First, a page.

I wanted to be in the middle of the action without looking like I wanted to be in the middle of the action. So, I sat three stools over from the center of the bar.

Three was good.

Three was lucky.

“You want to get lucky?” a woman said, reading my mind.

“Excuse me?”

I turned, from my drink, to see a little black dress drop her matching purse on the bar next to me. She sat professionally crossing and uncrossing her legs.

“You mind if I sit here?”

I shrugged. “It’s a free country.”

“But not everything’s free.”

“Are we negotiating already?”

“Lady, you look real nice and all, but I’m not interested.”

She smiled. It contained the right amount of seduction and girl next door. It was a practiced smile. The kind of smile a salesman uses to get you to sign. But it her eyes carried the fine print.

She waved at the bartender. He nodded and proceeded to fix her a drink without a word.

“What do you want?”

I nodded towards the bartender, “You must come here often.”

She smiled again, but more like a predator. “I come here as often as I need to. Sam and I are old friends.”

She winked at Sam, the bartender. He winked back as he placed a red drink in front of her. “Thank you Sam. Can you make one for my friend here?”

“Sure thing.”

Sam went about making another. I couldn’t see what spirits he added.

She took another sip, “I asked before what interests you.”

Sam set the red drink in front of me. He waited till I took a sip. I hesitated for a moment, wondering if this was some sort of reverse roofie number. Then I remembered I’m not that good looking. She wouldn’t have to roofie me to sleep with me.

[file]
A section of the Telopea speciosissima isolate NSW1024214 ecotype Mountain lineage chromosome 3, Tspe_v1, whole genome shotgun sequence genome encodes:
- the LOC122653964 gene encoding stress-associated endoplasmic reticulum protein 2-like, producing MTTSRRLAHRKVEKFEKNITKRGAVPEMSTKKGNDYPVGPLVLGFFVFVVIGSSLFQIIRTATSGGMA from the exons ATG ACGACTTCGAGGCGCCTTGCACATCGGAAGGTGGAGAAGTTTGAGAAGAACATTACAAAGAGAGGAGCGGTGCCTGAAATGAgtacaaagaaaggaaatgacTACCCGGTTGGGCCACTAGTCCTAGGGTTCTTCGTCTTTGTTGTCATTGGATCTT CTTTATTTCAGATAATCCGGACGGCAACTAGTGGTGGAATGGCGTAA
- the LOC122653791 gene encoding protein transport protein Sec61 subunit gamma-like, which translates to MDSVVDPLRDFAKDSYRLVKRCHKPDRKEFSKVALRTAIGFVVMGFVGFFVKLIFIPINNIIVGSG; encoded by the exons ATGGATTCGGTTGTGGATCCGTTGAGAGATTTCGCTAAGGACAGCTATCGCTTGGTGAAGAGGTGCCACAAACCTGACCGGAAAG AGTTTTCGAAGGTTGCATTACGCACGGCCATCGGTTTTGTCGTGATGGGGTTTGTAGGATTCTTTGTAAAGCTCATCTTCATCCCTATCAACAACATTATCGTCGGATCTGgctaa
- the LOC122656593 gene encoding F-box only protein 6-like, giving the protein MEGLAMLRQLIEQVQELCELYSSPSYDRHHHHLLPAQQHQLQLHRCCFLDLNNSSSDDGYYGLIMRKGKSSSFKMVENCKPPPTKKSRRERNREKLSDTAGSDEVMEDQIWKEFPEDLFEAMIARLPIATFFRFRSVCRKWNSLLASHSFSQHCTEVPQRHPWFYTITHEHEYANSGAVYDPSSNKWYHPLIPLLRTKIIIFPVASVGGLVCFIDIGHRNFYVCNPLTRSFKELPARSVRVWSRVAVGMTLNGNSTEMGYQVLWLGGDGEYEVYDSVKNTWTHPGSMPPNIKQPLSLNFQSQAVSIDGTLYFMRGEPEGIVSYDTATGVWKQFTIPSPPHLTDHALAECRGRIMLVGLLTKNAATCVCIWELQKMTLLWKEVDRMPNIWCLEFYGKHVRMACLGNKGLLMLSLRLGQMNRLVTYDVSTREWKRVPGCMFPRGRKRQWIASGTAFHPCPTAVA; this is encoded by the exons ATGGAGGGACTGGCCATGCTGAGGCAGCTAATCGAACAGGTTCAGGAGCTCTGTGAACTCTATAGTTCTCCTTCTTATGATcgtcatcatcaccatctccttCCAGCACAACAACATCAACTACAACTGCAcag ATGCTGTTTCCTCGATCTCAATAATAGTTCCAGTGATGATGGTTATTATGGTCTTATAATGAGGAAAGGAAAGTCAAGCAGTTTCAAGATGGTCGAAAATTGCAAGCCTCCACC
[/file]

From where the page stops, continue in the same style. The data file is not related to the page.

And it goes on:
I took a sip before I thought she might roofie me for something else. But I couldn’t think what I had, that she would want.

The drink was good. It tasted like a Cosmopolitan.

“Cosmo?”

Sam winked and walked away.

“You sound disappointed,” she said finishing off the last of her drink in a gulp. Sam proceeded to make another.

“I guess I was expecting something a little more exotic.”

“Exotic? Why?”

I shrugged, “I don’t know. Aren’t we always looking for something exotic.”

She nodded, “We do. And yet, you don’t want me?”

“I didn’t say that.”

“I asked if you wanted to get lucky. For the right price, I can be as exotic as you’d like. But you’ve been sneaking glances at that blonde over there. Kind of hurts my feelings.”

“I’m sorry. I just…”

“want what you can’t have,” she said finishing my sentence. Sam placed another cosmopolitan in front of her.

“You saying I can’t have her?” I finished off the rest of my drink.

“You want another Cosmo or gin and tonic?” Sam asked.

“Cosmo,” the woman answered for me, “I’m buying.”

“Whoa,” I held up my hands, “You don’t have to do that.”

She crossed her legs again. The silk of her pantyhose asking if I wanted to see more. “I know. But I find you exotic. I want to know more about you and that girl over there.”

“There’s nothing to tell.”

“But you want something to tell? Something that starts with… her number?”

Sam placed a cosmo in front of me. I took a sip before answering. “I would.”

“How much?” she sipped from her fresh drink.

“How much for what?”

“How much for her number?”

“You have her number? What, is she a working girl like you? You two friends or something?”

She looked down at the blonde, “Nope. Nope. And nope.”

“So how are you going to give me her number if you don’t have it?”

Sam smirked as he filled an order for another couple.

“$200 to find out.” Her smile part sex, part gameshow host.

I almost spit my drink on the bar. “$200? I was thinking $50.”

She slid her finger around the rim of her glass. “Do I look like a $50 girl?”

“No. But $200?”

“Look at her. You’re already thinking till death do us part.”

I looked down at the end of the bar. She was more than a blonde conquest. She tucked her hair under behind her ear, so her bangs wouldn’t hang in her face. The bar was slowly filling up with the after-work crowd, but she ignored those around her. Her face in a book. The words on the page more interesting than the conversations around her.